To solve these challenges, the JHF team proposed using a 7½-hp electric motor powering a 6.5-gpm Rexroth gear pump supplying a two-station, size D03 manifold. A small, custom block on the first manifold station houses a priority flow control valve (0.6 gpm with ±25% tuning adjustment) for the oscillators, with the balance of the flow going to the main gantry. A common relief valve for both circuit legs was also incorporated.
The second station provides hydraulic fluid to the main gantry via a Rexroth DO3 standard directional valve, and a kick-down relief valve reduces pressure as the gantry reaches to the bottom of its stroke. JHF observed that the unit actually slowed to an ideal speed with the kick-down relief, eliminating the need for a third station that was needed solely for low-speed actuation.
"The redesigned D&S 5000 is faster, simpler, higher quality and more reliable," summarized Benedict. He also noted that labor to assemble the system placed it soundly within the required price range.
Even faster and cleaner
As demand in the privately owned car wash market grew, D&S decided to design a new touchless system specifically for the convenience store and fuel station market. The D&S Super 5000 car wash boasts even faster cycle times and higher quality washes. The Super 5000 can also size up a vehicle and travel only the distance required.
This gives a better wash on the rear of shorter cars and shortens the entire cycle time, which increases the number of cars that can be washed per day. D&S also included remotely adjustable variable speeds for each individual pass of the car, giving the system the ability to adjust its speed depending on the chemical that is being applied to the car — an adjustment that provides an even better overall wash.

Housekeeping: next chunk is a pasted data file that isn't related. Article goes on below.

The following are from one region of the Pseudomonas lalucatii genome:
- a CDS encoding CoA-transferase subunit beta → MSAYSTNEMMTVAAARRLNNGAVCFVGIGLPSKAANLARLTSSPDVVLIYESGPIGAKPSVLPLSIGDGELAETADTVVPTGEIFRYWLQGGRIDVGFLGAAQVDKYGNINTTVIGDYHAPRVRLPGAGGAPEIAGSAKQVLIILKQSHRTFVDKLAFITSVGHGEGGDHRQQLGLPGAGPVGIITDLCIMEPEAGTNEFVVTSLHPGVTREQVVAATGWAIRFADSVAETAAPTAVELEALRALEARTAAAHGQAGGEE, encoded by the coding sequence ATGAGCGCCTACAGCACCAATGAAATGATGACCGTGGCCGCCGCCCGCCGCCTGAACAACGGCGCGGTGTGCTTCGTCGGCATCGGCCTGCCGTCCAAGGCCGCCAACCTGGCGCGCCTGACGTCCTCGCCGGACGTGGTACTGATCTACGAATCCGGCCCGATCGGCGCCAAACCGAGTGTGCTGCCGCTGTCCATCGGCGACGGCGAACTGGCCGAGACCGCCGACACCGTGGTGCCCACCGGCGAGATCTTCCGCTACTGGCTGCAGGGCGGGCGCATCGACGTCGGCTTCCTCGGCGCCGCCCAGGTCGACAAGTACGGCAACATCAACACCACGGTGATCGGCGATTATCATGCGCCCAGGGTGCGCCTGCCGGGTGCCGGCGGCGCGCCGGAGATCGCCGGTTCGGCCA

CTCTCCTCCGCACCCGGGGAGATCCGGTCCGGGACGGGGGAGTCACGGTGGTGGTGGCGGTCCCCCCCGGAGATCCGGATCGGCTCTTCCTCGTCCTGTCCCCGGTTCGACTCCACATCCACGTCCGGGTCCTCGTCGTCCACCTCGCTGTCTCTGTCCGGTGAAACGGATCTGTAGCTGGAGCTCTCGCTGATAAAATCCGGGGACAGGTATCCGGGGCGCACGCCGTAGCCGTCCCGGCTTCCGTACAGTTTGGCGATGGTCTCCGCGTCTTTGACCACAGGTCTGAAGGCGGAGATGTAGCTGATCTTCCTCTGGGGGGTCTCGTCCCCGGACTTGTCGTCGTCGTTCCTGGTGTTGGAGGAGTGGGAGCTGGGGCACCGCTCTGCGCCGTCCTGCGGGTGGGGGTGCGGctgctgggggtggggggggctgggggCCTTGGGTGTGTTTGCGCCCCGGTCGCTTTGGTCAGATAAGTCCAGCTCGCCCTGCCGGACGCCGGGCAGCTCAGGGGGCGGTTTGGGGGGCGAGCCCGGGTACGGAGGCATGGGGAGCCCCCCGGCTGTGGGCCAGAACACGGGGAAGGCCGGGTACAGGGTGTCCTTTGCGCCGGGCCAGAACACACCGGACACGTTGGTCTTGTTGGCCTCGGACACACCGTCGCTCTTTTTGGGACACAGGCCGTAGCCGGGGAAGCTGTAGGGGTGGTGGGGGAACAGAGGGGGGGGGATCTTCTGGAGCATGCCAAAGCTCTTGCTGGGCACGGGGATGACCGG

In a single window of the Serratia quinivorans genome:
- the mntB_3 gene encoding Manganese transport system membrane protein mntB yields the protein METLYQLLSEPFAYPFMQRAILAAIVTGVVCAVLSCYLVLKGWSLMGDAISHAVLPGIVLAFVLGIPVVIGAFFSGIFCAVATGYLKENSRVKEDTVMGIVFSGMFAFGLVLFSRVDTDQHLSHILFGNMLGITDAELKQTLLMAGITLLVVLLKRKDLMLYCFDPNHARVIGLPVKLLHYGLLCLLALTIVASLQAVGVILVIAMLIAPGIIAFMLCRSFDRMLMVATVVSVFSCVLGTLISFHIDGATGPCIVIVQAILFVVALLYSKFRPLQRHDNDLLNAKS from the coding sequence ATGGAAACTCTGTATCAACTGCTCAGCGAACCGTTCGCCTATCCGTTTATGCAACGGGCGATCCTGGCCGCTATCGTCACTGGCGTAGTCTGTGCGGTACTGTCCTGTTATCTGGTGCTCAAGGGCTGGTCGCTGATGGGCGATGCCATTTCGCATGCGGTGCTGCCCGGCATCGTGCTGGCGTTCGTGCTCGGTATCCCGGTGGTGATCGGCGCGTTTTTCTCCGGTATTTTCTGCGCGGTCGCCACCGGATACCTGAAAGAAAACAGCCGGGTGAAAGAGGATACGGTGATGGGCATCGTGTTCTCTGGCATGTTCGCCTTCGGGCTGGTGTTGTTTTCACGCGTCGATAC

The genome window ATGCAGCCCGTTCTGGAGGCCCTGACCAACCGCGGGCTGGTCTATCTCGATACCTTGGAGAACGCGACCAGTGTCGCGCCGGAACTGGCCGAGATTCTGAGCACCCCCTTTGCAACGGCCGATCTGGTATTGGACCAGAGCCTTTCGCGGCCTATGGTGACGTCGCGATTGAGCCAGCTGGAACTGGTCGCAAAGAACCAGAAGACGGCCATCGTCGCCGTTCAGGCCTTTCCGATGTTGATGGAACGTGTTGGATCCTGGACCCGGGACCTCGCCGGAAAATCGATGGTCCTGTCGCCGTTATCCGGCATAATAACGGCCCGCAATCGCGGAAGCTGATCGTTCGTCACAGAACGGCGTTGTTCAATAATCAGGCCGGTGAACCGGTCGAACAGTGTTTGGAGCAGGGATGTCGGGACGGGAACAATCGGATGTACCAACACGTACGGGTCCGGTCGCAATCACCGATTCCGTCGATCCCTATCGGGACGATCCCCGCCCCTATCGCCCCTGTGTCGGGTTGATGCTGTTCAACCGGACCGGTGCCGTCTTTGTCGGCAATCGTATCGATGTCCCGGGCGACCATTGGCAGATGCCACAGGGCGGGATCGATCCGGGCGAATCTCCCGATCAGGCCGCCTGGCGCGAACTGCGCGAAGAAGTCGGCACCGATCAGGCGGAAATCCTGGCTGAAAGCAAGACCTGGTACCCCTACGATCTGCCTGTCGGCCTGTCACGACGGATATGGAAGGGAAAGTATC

When the JHF team evaluated D&S's wish-list of variable speeds and cycle times for the new Super 5000, ramping capabilities were incorporated to give smooth acceleration and deceleration for the carriage and gantry movements. Given a high inertial non-overrunning load and only one function operating at a time, JHF chose a system driven by a Rexroth gear pump and a proportional throttle valve for bleed-off speed control of the carriage and gantry. The proportional valve allows the Super 5000 to attain higher speeds without abrupt starts and stops and provides an infinite number of speeds for presoak, high-pressure wash, spot free rinse, and optional chemicals.
"The Rexroth proportional throttle valve was really the key to the Super 5000 project," said Cassimatis. "It made the infinite number of speeds possible, while keeping the system simple with only one proportional valve to control both the carriage and the gantry functions. Car wash owners can adjust each pass to their own preference for the ultimate in speed and flexibility."
Other fixed-speed functions — side spinners, oscillators, and optional side blasters — are fed by a priority flow-control valve, and each function has manual independent speed control. These features, as well as other new engineering changes, reduced the cycle time by up to 30%, depending on the size of the vehicle.
JHF also designed a custom manifold to incorporate all valving and organize the system piping with fewer connections, fewer potential leak points, and easier access — all in a smaller, lighter package.
For more information, contact John Henry Foster Co. at (314) 427-0600, or visit the website at www.jhf.com.